Entrepreneurial

TechStars raises the ante in the startup accelerator race

– Mark Boslet is a contributor for PE Hub, a Thomson Reuters publication. This article originally appeared here. –

Interest in seed stage incubators, accelerators and entrepreneurial funds continues at full bore, with companies, firms and universities all getting into the act.

Vodafone early this month opened the doors of its Silicon Valley research center to startups with the hope of encouraging faster innovation on its network.

Carnegie Mellon University, not to be left out, kicked off an accelerator at its Silicon Valley campus last month to give students a hands-on approach to entrepreneurialism. Menlo Ventures showed its determination last week by unveiling a $20 million Talent Fund designed to permit quick fundings of up to $250,000 to promising startups.

Now TechStars is increasing its bets in an effort to keep pace with industry guru Y Combinator. The incubator with locations in Boulder, New York, Boston and Seattle announced today $24 million in new funding from the Foundry Group, IA Ventures, Avalon Ventues, DFJ Mercury, SoftBank Capital, SVB Financial Group, RRE Ventures, Right Side Capital Management, TechStars Alumni, and several individuals.

Notes on raising seed financing

– Chris Dixon is the co-founder of Hunch and of seed fund Founder Collective. This blog originally appeared here. The views expressed are his own. –

I recently taught a class via Skillshare (disclosure: Founder Collective is an investor) about how to raise a seed round. After a long day I wasn’t particularly looking forward to it, but it turned out to be a lot of fun and I stayed well past the scheduled end time. I think it worked well because the audience was full of people actually starting companies, and they came well prepared (they were all avid readers of tech blogs and had seemed to have done a lot of research).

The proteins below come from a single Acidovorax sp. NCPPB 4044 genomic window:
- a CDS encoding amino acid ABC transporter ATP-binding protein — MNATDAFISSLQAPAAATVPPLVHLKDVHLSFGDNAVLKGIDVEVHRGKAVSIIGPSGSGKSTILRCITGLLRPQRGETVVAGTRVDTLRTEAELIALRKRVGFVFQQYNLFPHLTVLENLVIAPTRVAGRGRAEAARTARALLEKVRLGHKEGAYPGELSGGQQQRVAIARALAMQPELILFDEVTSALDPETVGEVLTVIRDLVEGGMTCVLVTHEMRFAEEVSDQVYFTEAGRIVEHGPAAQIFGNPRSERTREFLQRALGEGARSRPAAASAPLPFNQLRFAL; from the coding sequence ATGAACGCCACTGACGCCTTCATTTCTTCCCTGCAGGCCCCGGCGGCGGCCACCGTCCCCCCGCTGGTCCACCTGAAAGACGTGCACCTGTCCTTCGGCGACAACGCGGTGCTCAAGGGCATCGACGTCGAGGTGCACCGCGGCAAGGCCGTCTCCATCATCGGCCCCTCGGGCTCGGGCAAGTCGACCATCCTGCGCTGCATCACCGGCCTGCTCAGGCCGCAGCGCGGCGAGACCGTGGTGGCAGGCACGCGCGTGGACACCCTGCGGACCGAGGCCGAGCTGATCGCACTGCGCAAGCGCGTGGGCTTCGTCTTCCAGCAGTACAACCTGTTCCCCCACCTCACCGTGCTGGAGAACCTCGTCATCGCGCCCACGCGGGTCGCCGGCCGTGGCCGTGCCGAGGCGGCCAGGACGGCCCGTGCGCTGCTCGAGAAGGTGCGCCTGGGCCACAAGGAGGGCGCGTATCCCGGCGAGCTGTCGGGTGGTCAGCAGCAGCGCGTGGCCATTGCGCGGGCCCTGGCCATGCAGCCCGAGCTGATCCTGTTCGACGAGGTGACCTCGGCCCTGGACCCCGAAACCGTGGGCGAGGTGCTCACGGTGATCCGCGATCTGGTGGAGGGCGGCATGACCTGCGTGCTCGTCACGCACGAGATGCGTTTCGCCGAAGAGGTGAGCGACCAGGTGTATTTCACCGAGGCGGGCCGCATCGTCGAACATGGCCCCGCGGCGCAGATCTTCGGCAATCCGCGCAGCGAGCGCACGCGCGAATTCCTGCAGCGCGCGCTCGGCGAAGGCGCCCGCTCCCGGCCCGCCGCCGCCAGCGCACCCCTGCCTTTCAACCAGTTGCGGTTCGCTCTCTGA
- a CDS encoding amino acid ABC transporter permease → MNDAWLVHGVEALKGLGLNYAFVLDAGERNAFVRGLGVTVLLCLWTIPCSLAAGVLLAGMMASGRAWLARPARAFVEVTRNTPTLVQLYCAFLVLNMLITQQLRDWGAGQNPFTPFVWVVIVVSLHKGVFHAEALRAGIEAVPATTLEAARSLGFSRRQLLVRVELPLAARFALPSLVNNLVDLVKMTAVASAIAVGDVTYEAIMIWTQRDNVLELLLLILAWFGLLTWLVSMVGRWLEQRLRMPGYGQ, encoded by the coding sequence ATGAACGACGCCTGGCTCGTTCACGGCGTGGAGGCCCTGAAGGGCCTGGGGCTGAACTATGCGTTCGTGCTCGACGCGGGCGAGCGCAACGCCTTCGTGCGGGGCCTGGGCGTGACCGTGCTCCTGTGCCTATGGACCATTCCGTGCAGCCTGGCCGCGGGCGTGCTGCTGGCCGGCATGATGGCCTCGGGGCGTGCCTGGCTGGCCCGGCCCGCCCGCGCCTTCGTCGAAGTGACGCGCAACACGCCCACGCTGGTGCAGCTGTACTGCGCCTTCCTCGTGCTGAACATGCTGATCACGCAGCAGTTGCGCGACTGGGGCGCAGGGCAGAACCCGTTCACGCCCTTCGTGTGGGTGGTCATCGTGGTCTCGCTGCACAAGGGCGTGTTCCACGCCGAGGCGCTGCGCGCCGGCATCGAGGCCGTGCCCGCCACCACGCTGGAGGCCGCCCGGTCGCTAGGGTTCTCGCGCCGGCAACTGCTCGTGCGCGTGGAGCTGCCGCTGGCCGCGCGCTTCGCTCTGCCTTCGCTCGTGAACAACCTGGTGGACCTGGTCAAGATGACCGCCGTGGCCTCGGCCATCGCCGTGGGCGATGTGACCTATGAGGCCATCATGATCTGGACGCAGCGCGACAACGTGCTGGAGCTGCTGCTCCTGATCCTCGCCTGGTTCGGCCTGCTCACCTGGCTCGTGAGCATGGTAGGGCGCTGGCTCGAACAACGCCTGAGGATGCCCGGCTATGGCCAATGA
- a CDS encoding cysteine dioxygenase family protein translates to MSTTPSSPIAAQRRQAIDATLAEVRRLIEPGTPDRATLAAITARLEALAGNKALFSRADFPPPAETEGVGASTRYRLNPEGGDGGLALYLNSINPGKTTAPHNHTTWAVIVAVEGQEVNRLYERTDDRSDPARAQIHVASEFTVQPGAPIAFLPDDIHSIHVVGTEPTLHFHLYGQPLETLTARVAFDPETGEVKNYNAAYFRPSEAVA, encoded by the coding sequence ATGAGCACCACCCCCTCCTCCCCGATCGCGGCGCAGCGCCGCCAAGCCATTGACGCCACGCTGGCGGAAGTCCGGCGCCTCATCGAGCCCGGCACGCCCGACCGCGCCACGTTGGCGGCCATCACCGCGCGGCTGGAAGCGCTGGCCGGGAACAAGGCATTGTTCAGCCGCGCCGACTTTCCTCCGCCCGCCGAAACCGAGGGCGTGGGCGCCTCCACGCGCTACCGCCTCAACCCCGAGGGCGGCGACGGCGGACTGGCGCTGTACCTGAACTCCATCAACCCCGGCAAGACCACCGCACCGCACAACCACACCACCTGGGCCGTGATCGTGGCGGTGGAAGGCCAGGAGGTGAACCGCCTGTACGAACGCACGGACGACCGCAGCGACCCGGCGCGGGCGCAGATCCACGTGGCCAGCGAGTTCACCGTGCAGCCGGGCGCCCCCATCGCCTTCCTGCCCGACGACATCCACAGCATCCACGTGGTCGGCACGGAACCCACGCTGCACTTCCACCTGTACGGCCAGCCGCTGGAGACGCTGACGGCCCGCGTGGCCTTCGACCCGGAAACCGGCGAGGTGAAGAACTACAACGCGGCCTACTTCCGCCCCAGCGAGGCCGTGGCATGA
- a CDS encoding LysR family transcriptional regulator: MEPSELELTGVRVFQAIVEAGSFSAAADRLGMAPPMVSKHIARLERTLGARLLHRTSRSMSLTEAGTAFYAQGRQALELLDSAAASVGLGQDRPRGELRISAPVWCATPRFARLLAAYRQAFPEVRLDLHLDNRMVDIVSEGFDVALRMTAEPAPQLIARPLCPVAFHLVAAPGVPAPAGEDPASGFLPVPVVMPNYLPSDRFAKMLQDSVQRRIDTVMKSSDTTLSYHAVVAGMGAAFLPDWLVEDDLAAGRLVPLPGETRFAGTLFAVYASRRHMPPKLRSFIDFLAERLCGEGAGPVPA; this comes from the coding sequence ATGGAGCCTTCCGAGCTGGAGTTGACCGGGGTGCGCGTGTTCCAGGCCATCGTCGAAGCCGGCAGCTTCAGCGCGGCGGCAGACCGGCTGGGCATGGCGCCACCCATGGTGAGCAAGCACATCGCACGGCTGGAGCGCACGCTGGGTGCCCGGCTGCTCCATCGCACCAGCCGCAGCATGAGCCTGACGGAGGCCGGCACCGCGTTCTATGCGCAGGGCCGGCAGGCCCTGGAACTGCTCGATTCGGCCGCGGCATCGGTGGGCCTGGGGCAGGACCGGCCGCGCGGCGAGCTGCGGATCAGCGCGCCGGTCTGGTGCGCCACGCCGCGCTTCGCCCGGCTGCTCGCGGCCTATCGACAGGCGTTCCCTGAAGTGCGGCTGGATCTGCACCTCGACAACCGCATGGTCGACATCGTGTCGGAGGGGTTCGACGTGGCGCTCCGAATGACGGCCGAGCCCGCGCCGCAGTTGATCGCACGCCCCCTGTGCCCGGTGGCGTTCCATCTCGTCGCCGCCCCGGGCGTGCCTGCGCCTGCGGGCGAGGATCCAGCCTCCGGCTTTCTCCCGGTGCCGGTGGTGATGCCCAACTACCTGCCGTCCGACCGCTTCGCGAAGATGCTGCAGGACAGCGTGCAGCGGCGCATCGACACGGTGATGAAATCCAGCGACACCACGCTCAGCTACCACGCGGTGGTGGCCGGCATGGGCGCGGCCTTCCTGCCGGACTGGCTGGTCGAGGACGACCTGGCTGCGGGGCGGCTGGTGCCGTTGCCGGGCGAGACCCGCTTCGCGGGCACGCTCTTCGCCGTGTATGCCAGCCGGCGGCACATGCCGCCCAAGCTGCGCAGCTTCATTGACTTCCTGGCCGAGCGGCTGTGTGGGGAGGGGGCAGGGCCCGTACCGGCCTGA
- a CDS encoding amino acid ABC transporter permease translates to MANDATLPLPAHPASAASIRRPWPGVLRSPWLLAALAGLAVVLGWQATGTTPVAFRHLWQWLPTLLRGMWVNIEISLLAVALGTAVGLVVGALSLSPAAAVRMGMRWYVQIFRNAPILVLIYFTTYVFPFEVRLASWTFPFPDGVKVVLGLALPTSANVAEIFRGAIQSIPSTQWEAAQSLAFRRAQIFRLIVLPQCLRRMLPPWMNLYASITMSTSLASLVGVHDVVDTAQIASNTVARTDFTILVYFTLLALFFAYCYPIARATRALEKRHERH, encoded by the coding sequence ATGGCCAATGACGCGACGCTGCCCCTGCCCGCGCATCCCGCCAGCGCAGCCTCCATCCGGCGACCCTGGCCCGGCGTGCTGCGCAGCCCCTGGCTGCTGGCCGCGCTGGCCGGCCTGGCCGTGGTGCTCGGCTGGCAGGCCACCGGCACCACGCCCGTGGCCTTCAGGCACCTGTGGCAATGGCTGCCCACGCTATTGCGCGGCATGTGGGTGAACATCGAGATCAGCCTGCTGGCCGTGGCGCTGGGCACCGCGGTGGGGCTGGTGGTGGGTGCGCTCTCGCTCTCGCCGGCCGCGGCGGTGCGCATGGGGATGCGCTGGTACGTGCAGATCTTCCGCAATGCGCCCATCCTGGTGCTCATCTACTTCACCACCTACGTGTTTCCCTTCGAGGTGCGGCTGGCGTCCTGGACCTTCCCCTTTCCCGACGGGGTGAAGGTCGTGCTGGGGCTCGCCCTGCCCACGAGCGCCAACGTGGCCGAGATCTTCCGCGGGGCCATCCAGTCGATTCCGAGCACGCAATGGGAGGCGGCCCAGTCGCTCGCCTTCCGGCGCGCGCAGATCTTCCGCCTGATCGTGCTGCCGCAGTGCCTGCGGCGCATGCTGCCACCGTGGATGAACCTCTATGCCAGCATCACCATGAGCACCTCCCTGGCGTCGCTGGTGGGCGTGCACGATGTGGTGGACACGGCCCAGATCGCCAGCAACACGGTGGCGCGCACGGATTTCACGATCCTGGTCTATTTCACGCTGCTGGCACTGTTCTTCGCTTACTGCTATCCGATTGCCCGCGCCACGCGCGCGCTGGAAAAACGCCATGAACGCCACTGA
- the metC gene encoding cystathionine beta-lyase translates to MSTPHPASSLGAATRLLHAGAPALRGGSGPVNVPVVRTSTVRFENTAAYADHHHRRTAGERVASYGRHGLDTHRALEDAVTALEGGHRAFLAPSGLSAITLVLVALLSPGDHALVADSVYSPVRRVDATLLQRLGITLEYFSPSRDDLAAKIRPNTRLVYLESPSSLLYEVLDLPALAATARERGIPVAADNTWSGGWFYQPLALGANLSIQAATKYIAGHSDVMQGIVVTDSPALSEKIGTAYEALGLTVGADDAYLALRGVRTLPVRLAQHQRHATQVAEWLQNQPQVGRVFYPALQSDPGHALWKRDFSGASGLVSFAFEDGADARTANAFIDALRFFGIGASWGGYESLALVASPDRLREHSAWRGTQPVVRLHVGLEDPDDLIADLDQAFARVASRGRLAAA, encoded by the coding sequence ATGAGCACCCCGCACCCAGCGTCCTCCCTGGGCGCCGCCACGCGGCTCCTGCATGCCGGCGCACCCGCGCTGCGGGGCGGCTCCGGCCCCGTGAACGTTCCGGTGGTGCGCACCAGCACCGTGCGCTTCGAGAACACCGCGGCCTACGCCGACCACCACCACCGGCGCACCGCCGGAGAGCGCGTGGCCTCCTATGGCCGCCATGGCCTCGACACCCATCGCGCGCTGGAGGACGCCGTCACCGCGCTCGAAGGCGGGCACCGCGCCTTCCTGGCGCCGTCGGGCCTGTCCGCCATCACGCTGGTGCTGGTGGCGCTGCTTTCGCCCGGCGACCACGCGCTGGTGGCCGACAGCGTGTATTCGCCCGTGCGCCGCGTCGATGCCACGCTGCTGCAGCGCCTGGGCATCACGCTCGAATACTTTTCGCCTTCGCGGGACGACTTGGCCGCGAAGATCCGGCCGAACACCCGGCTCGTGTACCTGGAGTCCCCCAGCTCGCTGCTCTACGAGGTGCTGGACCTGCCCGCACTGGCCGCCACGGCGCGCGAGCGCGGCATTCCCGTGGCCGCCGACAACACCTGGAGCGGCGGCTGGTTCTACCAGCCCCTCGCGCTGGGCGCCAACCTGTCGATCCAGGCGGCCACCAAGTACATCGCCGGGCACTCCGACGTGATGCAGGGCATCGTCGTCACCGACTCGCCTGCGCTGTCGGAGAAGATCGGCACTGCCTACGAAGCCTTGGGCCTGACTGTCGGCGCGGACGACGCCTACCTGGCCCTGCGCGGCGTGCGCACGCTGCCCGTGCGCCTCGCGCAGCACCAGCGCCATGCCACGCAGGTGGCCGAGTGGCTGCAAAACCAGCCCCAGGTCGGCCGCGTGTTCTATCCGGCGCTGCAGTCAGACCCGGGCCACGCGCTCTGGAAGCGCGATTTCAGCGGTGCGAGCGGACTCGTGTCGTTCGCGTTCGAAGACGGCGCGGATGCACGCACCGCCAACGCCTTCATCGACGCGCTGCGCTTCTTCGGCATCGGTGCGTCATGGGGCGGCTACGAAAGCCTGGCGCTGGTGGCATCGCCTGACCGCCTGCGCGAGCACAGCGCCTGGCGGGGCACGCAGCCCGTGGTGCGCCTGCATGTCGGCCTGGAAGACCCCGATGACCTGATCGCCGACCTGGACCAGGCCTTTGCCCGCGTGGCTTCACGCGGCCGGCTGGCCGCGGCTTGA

I sketched some notes for the class which I’m posting below. I’ve written ad nauseum on this blog (see contents page) about venture financing so hadn’t planned to blog more on the topic. But since I wrote up these notes already, here they are.

Entrepreneur’s tweet sparks fight with angels

– Connie Loizos is a contributor for PE Hub, a Thomson Reuters publication. This article originally appeared here. –

Last month, entrepreneur Matt Mireles published a tweet, asking: “Why is TechStars NYC run by a non-entrepreneur?”

The “non-entrepreneur” in question is 29-year-old David Tisch, whose grandfather built Loews into a Fortune 100 company that operates hotel chains, and whose family’s largess has helped bankroll numerous institutions, including the Tisch Galleries at the Metropolitan Museum of Art, and the Tisch School of the Arts at NYU. Since 2007, the young Tisch has been seed-funding startups with his brothers. According to his LinkedIn profile, he has also started two Internet companies, both of which were shuttered in less than a year’s time.

TechStars’ founder predicts accelerator implosion

Less than two months from launching its New York program, TechStars co-founder David Cohen is already anticipating a critical mass being achieved in the startup-mentoring space within the next five years.

Cohen said that when he and two friends first launched TechStars in Boulder, Colorado four years ago there were just a handful of these accelerator programs. Now he said there are upwards of 60 across the country and he expects that to triple before the bubble bursts.

“There will be a run up to a couple hundred and then we’ll probably see a run down to 10 would be my guess over the next five years,” said Cohen, who has expanded TechStars to Boston and Seattle in recent years and has invested in more than 70 startups since launching the program. “There will certainly be a little mini accelerator bubble.”

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